Wood-based 3D printing: Potential and limitation to 3D print building elements with cellulose & lignin

Christopher Bierach*, Alexsander Alberts Coelho*, Michela Turrin, Serdar Așut, Ulrich Knaack

*Corresponding author for this work

Research output: Contribution to journalArticleScientificpeer-review

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Under urgent sustainability targets, the building industry craves for renewable and recyclable biomaterials as cellulose is a fiber; Lignin is a plant-derived low-cost polymer with remarkable properties, yet its valorization is in its infancy. Recent studies have shown potentials to combine cellulose and lignin into a renewable bio-based material for the built environment, with the use of additive manufacturing to allow geometric customization and local control of material. However, previous studies also highlighted crucial issues to be solved. One main challenge is the lack of knowledge on combinations of lignin and cellulose with different binders to achieve a paste suitable for 3D printing, leading to a material applicable in the built environment. To contribute overcoming the challenge, this research aimed to explore various combinations of cellulose, lignin, and binders and to study the extrudability of the resulting paste using a clay extruder installed on a robotic arm. Several combinations were explored, evaluated, and compared. The four recipes with the highest scores were used to produce samples for tensile and three-point bending tests, water absorption and retention tests, and microscope analysis. The overall outcome has shown similarities between the mechanical properties of the mixture developed using methylcellulose as the binding agent and rigid polymer foams, such as the ones commonly used as insulation panels. Moreover, the material mix with the highest score in the preliminary assessment was further applied to fabricate samples with varied geometries to assess its potential and limitations combined with the fabrication process. Finally, two demonstrators were produced to explore the printing process for different geometric configurations: conceptual window frame and structural node were designed, and 3D printed as proof of concept.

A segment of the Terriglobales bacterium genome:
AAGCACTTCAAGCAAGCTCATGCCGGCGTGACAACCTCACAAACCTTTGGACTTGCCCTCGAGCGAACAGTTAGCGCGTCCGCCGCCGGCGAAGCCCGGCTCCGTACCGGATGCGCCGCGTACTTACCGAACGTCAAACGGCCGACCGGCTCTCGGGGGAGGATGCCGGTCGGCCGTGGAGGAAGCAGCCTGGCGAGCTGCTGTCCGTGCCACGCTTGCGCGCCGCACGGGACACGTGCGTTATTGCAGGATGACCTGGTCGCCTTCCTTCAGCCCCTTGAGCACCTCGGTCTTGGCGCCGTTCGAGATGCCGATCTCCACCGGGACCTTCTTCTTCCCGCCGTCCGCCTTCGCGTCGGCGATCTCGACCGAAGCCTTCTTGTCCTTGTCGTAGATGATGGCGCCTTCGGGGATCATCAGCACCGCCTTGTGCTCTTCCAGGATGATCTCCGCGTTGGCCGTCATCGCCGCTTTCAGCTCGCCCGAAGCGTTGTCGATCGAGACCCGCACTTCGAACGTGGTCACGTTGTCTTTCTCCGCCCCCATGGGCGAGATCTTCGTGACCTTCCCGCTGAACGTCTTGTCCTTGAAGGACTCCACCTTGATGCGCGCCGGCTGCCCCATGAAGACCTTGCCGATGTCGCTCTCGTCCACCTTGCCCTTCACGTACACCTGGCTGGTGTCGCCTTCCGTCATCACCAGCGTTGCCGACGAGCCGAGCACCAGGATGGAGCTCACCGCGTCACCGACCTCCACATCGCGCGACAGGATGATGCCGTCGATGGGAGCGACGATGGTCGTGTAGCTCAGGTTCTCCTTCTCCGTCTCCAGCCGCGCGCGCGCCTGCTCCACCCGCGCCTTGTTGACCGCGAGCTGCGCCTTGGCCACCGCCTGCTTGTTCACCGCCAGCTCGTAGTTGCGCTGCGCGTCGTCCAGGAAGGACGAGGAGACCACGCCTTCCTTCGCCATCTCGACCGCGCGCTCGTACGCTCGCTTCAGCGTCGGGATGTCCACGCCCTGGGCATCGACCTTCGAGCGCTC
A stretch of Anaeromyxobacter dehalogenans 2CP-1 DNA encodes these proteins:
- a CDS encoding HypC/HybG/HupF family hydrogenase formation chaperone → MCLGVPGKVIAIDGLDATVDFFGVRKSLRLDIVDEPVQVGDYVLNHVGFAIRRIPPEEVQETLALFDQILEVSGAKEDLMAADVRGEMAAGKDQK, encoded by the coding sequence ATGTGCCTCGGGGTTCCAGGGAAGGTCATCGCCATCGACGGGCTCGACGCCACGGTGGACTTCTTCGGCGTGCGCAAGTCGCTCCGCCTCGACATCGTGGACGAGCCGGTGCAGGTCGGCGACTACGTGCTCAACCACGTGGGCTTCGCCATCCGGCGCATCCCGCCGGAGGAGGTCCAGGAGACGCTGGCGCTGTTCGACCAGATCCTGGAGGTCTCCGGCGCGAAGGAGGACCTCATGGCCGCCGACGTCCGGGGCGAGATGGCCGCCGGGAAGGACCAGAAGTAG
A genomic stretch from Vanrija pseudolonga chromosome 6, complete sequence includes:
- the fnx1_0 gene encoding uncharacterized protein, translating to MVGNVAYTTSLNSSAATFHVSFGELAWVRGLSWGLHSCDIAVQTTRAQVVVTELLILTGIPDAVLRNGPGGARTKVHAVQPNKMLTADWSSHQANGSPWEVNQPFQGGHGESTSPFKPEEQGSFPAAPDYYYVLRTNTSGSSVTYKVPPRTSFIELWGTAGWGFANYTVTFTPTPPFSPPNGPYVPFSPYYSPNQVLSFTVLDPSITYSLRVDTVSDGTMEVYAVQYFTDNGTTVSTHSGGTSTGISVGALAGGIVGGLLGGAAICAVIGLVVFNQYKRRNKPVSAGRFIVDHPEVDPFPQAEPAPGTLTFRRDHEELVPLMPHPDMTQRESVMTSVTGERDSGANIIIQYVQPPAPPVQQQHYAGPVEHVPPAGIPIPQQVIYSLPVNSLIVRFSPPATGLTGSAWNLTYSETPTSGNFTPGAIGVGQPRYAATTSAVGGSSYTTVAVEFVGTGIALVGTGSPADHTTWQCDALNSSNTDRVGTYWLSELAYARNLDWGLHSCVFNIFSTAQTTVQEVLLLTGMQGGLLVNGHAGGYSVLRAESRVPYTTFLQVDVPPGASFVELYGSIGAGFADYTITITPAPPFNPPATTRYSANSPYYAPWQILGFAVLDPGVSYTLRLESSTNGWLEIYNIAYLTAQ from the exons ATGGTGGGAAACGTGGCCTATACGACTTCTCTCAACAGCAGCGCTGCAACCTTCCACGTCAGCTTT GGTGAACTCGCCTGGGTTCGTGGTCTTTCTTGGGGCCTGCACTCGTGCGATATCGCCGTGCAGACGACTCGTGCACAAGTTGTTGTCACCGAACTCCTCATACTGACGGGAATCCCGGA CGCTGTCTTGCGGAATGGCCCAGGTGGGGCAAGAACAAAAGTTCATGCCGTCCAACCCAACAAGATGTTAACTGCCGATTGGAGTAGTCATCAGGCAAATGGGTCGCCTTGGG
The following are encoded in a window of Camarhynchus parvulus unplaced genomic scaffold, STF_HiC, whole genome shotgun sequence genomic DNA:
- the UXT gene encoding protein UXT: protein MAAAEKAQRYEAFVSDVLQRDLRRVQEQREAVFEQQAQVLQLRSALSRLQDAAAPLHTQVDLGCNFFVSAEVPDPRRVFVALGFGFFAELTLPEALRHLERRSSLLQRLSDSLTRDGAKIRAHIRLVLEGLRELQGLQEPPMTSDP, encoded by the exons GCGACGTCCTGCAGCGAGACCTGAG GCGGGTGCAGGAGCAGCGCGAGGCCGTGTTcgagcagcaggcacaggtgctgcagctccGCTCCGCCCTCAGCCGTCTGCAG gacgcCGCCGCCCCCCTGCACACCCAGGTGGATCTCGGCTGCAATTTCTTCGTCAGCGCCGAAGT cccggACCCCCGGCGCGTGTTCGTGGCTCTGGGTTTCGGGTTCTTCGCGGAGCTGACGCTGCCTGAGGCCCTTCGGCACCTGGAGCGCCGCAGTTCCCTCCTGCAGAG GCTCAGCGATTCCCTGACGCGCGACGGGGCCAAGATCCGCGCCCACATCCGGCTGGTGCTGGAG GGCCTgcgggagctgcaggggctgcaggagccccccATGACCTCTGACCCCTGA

Original languageEnglish
Pages (from-to)157-170
Number of pages14
JournalArchitecture, Structures and Construction
Publication statusPublished - 2023


  • wood
  • lignin
  • cellulose
  • 3D printing
  • window frame
  • structural design


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